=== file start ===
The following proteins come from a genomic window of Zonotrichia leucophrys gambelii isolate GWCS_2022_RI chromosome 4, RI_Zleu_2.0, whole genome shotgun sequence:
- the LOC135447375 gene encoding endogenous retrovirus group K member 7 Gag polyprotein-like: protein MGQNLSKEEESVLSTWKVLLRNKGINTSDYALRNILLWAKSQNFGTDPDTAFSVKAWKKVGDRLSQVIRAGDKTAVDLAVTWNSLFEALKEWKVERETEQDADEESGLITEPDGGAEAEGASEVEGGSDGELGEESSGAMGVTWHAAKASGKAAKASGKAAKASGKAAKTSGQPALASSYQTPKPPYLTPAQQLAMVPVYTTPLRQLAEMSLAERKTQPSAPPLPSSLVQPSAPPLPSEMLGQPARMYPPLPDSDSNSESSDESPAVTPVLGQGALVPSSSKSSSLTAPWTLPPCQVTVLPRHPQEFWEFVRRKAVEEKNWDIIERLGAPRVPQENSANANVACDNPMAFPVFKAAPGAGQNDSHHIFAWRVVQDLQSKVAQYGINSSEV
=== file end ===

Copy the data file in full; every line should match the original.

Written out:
The following proteins come from a genomic window of Zonotrichia leucophrys gambelii isolate GWCS_2022_RI chromosome 4, RI_Zleu_2.0, whole genome shotgun sequence:
- the LOC135447375 gene encoding endogenous retrovirus group K member 7 Gag polyprotein-like: protein MGQNLSKEEESVLSTWKVLLRNKGINTSDYALRNILLWAKSQNFGTDPDTAFSVKAWKKVGDRLSQVIRAGDKTAVDLAVTWNSLFEALKEWKVERETEQDADEESGLITEPDGGAEAEGASEVEGGSDGELGEESSGAMGVTWHAAKASGKAAKASGKAAKASGKAAKTSGQPALASSYQTPKPPYLTPAQQLAMVPVYTTPLRQLAEMSLAERKTQPSAPPLPSSLVQPSAPPLPSEMLGQPARMYPPLPDSDSNSESSDESPAVTPVLGQGALVPSSSKSSSLTAPWTLPPCQVTVLPRHPQEFWEFVRRKAVEEKNWDIIERLGAPRVPQENSANANVACDNPMAFPVFKAAPGAGQNDSHHIFAWRVVQDLQSKVAQYGINSSEV